Google has successfully created a search engine, a web browser and even wearable tech. Now, they’re turning their attention to death. Yes, really.
The tech company is looking to defeat death by using some potentially radical new nanoparticles that would enter one’s bloodstream in search of problematic cells, according to The Verge. These nanoparticles would be most likely ingested and then monitored through a magnetic bracelet that would summon them for a headcount when needed.
While this sounds like science fiction, it’s actually a development from a secret lab, called Google[x], where shoot-for-the-stars experiments like elevators to space (mobilized along cables tethered like antennae to the Earth) are the serious undertakings of some of Google’s most ambitious employees. Google[x] aims to be the Xerox PARC (a similar think-tank-like collaboration from the 1970s in which the personal computer was invented) of the 21st century.
Pending FDA approval, Google’s nanoparticles aren’t due out for another five years. The product also must surpass certain concerns regarding their effectiveness and safety, such as the uncertainty of how many particles will be needed to identify a problematic cell and the potential for these “metallic flakes” (as pointed out in an article by Science of Singularity) to conglomerate and cause issues in areas like heart valves, the lymphatic system and even the brain.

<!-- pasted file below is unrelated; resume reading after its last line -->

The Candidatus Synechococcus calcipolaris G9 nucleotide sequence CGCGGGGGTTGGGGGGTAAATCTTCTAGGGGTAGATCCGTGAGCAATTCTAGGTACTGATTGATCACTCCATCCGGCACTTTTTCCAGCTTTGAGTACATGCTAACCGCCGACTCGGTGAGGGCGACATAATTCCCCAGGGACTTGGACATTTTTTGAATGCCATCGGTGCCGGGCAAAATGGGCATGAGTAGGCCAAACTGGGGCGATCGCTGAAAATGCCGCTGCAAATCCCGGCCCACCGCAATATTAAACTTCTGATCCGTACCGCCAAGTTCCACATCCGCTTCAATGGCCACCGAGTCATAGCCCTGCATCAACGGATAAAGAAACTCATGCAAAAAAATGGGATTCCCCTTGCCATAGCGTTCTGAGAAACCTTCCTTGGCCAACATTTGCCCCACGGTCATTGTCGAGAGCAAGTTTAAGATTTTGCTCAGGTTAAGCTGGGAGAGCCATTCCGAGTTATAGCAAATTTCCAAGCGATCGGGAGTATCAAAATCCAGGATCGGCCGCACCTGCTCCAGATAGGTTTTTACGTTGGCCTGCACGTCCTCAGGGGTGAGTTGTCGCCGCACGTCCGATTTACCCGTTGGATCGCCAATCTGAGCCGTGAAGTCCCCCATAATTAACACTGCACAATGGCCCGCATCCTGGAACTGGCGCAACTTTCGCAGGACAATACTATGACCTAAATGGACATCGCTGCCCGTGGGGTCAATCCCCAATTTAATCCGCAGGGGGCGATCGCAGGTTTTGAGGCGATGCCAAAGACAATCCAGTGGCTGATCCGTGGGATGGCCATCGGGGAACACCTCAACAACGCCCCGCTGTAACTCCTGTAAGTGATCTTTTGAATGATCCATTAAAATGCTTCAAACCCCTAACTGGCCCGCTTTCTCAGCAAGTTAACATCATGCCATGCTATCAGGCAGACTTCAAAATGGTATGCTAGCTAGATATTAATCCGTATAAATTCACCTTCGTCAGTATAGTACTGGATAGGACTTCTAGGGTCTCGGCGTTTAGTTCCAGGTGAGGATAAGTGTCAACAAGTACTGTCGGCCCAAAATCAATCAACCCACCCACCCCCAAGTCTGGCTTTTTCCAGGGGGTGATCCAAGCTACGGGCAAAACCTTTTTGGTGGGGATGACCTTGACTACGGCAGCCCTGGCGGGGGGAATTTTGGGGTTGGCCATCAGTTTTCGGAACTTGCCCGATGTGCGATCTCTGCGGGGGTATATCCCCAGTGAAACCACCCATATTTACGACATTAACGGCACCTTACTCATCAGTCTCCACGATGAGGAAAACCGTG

There is also still the need for the development of a coating (probably an antibody) that will allow the nanoparticles to attach to the proteins or fats of the targeted cells. Dr. Clay Marsh, Chief innovation officer at the Ohio State University Wexner Medical Center talked to Live Science about potential problems the nanoparticles will have getting consistent results in lieu of the slight, individual differences in biological makeup.
Ideally, however, these particles — which will be 1/1000th the size of a red blood cell — could accurately identify cells that might be cancerous or proteins known to be released by at-risk hearts. Gizmodo reports that Google[x] wouldn’t collect or store medical data, but would, instead, license this technology to “others who will handle the information and its security.”
“Fundamentally, our foe is death. Our foe is unnecessary death,” says Andrew Conrad, head of Google[x]’s life science’s division, to The Verge.
The possible effectiveness of having proactive treatment of diseases such as cancer could be monumental. Who knows: maybe one day we will sit our children down and tell them about how a search engine company defeated cancer.